I was a member of the U.S. Navy, serving on a destroyer stationed in the Mediterranean Sea. We were in port in Naples, Italy. Several shipmates and I were atg the servicemen’s club, drinking beer and Chianti and eating Filet Mignon. A naval officer entered the room and announced that President Kennedy had been shot and we were to immediately return to our ships. Without any further information, we thought that this might be the start of the war. We all thought of the year before, when we were in the Caribbean as part of the Cuban Blockade aware that a war with Russia could break out at any minute. President Kennedy had kept us out of war, but now he was gone. What’s next?


The morning of November 22nd started like many other work days, catching the bus to go to my job in Family Court. That afternoon proved to be not like any other. Shortly after lunch, one of the Probation Officers appeared in my office. Known for his wit and funny stories, he started with “Did you hear our President has been shot.” Thinking it was a joke, I quickly said that it was not funny to joke about things like that. When I looked up and saw his face, I then knew he was not kidding. A feeling of disbelief and fear gripped me. Shortly after, we received a call to close the office and go directly home. Walking down State Street to get the bus, people were flocking into St. Joseph’s Church, all had the same look of bewilderment. I too stopped in to say a prayer. It was eerily quiet. On the bus, the talk was of the shooting. Everyone had the same questions, who did this and why, but we had no other information yet. It may be hard for some people to believe, there were no cell phones, tablets or lap tops. Arriving home, my Mother had her biggest pots and pans, (which were used on holidays and when there was a “death in the family”) on the stove. Our house was already filled with neighbors as we were fortunate to have that old Philco TV. It was then that the reality of what had happened set in. It was a sad day for America, the American people, and the world. For those of us who witnessed first hand the events of that tragic day and the days that followed, the memories will always stay embedded in our minds and our hearts.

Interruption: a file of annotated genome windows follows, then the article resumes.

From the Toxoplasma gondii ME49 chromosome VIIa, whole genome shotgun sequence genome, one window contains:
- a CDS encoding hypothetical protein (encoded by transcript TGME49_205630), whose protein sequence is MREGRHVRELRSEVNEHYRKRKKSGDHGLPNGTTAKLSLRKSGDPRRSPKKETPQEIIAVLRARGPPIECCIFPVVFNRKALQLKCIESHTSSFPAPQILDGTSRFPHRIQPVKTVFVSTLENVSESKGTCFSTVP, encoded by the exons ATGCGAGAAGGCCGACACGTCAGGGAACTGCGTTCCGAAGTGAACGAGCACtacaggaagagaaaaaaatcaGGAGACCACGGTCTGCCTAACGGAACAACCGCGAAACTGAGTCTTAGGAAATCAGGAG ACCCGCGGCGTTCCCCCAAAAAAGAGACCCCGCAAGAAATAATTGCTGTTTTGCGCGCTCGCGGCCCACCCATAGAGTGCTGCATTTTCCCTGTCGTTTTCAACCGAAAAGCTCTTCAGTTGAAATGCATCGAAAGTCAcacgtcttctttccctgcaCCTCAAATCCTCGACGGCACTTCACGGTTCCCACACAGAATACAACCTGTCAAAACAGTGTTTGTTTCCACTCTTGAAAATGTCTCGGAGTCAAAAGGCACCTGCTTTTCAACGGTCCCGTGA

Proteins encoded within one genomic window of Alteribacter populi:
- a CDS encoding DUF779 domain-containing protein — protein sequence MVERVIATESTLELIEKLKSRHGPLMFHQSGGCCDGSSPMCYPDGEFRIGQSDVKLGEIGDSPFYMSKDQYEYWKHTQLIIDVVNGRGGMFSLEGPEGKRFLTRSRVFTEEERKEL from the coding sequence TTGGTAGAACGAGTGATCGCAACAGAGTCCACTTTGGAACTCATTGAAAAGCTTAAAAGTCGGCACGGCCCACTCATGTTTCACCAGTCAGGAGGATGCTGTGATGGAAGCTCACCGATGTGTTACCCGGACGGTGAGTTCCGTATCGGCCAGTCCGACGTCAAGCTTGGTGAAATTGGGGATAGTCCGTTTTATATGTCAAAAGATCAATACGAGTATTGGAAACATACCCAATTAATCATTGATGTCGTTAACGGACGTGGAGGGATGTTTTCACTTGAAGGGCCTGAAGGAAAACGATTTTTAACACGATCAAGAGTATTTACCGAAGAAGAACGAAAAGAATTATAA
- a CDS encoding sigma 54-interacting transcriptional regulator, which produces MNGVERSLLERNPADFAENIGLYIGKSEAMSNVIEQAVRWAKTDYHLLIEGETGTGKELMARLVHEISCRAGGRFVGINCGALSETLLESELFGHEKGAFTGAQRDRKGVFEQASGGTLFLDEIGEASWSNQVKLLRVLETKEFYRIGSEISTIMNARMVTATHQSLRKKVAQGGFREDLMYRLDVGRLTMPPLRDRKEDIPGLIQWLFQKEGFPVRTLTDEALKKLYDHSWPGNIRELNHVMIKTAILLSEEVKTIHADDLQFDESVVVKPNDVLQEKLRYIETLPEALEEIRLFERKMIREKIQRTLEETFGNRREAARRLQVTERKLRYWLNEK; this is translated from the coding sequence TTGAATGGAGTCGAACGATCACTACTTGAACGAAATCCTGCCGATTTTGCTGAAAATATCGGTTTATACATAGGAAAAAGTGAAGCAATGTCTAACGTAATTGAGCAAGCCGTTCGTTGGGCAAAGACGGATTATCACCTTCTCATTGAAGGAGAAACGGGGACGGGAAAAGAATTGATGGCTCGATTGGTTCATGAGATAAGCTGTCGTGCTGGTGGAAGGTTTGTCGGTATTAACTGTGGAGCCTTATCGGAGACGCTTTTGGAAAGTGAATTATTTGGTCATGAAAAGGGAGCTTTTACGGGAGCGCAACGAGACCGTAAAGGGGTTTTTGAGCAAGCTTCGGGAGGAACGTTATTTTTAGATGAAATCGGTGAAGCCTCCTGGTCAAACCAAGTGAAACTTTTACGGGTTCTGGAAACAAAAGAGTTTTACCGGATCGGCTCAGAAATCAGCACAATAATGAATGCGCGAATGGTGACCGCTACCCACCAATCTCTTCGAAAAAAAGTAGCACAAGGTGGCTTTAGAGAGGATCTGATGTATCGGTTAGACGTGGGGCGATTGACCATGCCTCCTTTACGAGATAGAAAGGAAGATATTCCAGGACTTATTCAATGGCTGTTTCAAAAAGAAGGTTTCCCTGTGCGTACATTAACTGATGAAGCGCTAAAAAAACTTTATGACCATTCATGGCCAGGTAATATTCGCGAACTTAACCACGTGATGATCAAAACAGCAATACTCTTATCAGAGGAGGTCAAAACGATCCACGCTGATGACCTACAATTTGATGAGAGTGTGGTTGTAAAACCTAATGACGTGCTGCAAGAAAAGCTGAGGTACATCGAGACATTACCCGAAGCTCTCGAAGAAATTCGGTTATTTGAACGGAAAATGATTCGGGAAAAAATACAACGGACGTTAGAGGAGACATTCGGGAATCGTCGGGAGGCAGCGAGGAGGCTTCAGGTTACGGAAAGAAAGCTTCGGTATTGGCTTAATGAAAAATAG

ANN GABRIELE, Schenectady

Friday, Nov. 22, 1963, began as any other day for me. I sent my children, Michael, 8, and Maria, 6, off to Immaculate Conception School. I remained at home with my youngest child, Vincent, 1. Vincent was seated in his high chair as I was preparing his lunch when suddenly the radio station I was listening to was interrupted with the most horrific and unbelievable announcement. Our president, John F. Kennedy, was shot in Dallas, Texas, while riding in a motorcade at about 12:30 p.m. So terribly shaken by this, I immediately called the principal at the school and susggested that she announce this over the PA system so that all of the school children could offer up their prayers for our president, and she did just that. However, it was following my phone call to the school that the second shocking news came stating that our president was dead! After 50 years, for me this is still a very vivid and poignant memory.

KATHRYN GALLIEN, Saratoga Springs

I was in home economics class, 8th grade, at Glens Falls Junior High. We were sewing. An announcement came over the loud speaker that the president had been shot and school was dismissed. My boyfriend, Charlie Paul, walked me home, carrying my books and my violin for me; he was

always fairly chivalrous, but that seemed especially sweet at the time. I don’t remember talking much on the way home; we were simply stunned. When we went into my house, my Daddy was sitting in front of the TV

crying. It was the first time I had ever seen him cry. A few days later, I was the one sitting in front of the TV when Oswald was shot. I remember feeling as though I was living in history as it happened. For

those of us who were young and optimistic at the time--who believed that anything was possible in a country led by such beautiful and accomplished people--the events of that week cracked something deep in

our foundations.

TERI P. GAY, Charlton